To keep you informed of recent activities, below are several of the most significant federal and state events that have influenced the Consumer Finance Services industry over the past week:

Federal Activities

State Activities

Federal Activities:

  • On October 2, UBS Asset Management announced the launch of a tokenized money market fund pilot as part of a wider umbrella designed to bring real world assets onto the blockchain. Using UBS’ in-house tokenization service, the company launched the fund as a tokenized asset on the Ethereum public block chain. The fund’s tokenization allows UBS Asset Management to carry out various activities on the blockchain, including fund subscriptions and redemptions. For more information, click here.
  • On October 2, Grayscale Investment submitted its filing to the Securities and Exchange Commission (SEC) to convert its Ethereum Trust into a spot exchange traded fund (ETF). New York Stock Exchange Arca filed for the conversion with the SEC on October 2. The Ethereum Trust launched in March 2019 and became an SEC reporting company in October 2020. For more information, click here.
  • On September 29, the Federal Trade Commission (FTC) and the Consumer Financial Protection Bureau (CFPB) filed a joint amicus brief in the U.S. Court of Appeals for the Second Circuit urging reversal of a district court decision that the agencies say overlooked the Fair Credit Reporting Act (FCRA) requirement to delete information disputed by a consumer that cannot be verified by the furnisher. In the case, a consumer disputed information on her credit report alleging that multiple credit card accounts were opened without her knowledge. The consumer reporting agencies (CRAs) sent the dispute to the credit card companies for investigation. One creditor did not remove the information, and the consumer sued under the FCRA. The consumer appealed after the district court granted summary judgment to the creditor finding the consumer could not show harm for the creditor’s failure to conduct a reasonable investigation. In their amicus brief, the FTC and CFPB disputed the district court’s interpretation of the FCRA. They noted that under the FCRA, if a furnisher of credit information cannot determine whether the disputed consumer information is accurate, it must tell the CRAs that the information could not be verified and delete it from the data that it reports to the CRAs. For more information, click here.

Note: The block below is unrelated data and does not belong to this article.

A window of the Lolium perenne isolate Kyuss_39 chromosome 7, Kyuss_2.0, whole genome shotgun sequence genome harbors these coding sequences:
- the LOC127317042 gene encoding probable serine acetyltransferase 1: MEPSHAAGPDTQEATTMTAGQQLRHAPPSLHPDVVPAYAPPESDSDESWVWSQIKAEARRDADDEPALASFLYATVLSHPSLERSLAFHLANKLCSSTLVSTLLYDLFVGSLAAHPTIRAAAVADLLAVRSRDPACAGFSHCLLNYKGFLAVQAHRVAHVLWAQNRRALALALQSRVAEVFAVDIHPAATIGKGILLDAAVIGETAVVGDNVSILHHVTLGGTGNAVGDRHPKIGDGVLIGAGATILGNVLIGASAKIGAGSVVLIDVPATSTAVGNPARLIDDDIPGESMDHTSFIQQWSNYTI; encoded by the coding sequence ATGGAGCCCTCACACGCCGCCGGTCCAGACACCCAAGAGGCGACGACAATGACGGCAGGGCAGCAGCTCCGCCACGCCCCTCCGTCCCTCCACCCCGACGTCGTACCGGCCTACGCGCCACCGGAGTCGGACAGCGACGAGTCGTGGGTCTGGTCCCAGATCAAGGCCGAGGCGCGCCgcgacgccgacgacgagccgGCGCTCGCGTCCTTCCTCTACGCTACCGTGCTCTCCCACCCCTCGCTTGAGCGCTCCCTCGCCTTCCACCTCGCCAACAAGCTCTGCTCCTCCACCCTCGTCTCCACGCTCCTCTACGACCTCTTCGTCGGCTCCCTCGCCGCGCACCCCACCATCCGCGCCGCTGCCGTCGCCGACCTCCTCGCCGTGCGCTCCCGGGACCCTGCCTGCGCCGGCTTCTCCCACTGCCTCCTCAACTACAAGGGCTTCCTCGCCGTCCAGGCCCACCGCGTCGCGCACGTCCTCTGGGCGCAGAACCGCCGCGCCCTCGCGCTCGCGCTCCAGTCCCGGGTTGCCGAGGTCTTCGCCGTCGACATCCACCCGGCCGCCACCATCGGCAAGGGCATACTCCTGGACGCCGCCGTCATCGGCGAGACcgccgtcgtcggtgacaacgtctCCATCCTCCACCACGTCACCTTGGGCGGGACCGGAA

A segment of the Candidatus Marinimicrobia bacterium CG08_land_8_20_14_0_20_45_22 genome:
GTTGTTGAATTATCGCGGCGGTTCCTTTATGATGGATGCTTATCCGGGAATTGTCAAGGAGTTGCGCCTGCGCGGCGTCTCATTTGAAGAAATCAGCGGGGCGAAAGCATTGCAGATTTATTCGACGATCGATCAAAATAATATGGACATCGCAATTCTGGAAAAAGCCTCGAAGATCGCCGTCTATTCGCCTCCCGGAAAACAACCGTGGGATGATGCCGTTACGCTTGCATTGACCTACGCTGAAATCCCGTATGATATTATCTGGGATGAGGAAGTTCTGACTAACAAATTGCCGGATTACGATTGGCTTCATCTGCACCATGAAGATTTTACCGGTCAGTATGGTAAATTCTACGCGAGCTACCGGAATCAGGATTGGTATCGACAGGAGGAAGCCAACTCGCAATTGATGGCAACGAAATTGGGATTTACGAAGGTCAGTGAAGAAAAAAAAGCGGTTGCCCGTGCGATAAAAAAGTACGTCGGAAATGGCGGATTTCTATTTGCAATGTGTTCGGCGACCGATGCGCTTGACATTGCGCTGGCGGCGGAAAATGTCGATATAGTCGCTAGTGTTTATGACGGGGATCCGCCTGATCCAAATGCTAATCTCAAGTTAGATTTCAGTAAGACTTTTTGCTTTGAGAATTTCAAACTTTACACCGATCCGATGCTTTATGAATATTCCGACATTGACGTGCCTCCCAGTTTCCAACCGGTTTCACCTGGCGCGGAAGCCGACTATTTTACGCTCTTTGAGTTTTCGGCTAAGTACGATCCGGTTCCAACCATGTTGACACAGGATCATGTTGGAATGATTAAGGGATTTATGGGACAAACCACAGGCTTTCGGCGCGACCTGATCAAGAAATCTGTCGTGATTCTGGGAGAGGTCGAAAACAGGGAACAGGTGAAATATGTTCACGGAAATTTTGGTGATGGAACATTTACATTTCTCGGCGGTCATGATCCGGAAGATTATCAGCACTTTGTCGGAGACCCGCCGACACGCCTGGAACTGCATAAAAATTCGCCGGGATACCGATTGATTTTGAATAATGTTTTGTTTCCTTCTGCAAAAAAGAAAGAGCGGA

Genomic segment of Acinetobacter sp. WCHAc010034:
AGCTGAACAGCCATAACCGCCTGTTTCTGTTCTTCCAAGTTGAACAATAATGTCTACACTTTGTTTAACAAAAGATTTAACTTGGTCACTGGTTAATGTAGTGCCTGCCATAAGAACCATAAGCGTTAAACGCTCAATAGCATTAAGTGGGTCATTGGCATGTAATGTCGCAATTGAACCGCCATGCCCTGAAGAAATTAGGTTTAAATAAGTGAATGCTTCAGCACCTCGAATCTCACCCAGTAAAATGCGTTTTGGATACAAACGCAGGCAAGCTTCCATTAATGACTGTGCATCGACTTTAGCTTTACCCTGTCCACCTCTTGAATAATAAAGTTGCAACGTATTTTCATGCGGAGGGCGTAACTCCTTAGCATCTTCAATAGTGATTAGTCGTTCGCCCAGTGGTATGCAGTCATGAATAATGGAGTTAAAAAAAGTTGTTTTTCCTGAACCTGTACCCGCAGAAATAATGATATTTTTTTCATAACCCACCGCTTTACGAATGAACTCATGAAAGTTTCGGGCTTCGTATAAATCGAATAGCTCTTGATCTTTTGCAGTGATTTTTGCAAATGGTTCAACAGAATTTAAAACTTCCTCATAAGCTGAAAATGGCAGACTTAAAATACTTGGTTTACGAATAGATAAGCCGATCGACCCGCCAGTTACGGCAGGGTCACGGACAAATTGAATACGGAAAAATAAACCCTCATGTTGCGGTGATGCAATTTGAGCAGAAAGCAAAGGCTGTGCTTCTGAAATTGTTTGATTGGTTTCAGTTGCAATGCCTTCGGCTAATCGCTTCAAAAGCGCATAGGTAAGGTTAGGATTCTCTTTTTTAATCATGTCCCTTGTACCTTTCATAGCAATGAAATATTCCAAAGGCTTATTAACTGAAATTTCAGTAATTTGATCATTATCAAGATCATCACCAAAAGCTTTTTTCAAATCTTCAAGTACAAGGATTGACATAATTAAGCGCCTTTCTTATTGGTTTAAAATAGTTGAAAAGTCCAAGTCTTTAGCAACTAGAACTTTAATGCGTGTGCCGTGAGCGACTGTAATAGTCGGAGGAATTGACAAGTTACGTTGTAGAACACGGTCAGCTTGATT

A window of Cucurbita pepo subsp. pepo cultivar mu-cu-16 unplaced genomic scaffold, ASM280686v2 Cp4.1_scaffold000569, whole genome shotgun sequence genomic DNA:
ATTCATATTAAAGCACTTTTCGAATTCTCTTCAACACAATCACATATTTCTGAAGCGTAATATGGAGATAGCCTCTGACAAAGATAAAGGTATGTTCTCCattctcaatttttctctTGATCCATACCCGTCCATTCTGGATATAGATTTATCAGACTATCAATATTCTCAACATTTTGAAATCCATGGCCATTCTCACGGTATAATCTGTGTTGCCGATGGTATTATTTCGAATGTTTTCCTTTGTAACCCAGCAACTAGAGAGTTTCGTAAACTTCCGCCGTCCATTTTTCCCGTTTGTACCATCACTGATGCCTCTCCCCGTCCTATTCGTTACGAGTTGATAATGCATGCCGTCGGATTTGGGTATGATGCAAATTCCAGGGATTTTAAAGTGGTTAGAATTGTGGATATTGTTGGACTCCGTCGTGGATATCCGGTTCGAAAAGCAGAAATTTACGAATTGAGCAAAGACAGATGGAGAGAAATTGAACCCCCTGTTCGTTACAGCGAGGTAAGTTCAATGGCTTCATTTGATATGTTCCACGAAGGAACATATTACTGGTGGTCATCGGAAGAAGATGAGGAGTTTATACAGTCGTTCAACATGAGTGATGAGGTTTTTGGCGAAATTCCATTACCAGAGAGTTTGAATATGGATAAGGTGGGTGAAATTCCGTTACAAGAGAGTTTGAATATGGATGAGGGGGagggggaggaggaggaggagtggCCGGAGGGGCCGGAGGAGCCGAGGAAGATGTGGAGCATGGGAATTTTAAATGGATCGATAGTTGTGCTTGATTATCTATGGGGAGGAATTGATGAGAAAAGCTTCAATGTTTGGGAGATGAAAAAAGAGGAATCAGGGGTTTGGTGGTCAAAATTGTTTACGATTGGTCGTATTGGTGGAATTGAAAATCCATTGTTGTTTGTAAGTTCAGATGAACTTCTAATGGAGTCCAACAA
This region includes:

• On September 29, the Commodity Futures Trading Commission (CFTC) announced that it filed charges against eight Florida-based entities for fraudulently claiming to be CFTC-registered futures commission merchants and retail foreign exchange dealers. Each of the eight complaints filed by the CFTC allege that the entities offered a variety of services to their customers in connection with trading several products including but not limited to digital assets, which the CFTC characterized as “commodities in interstate commerce.” For more information, click here.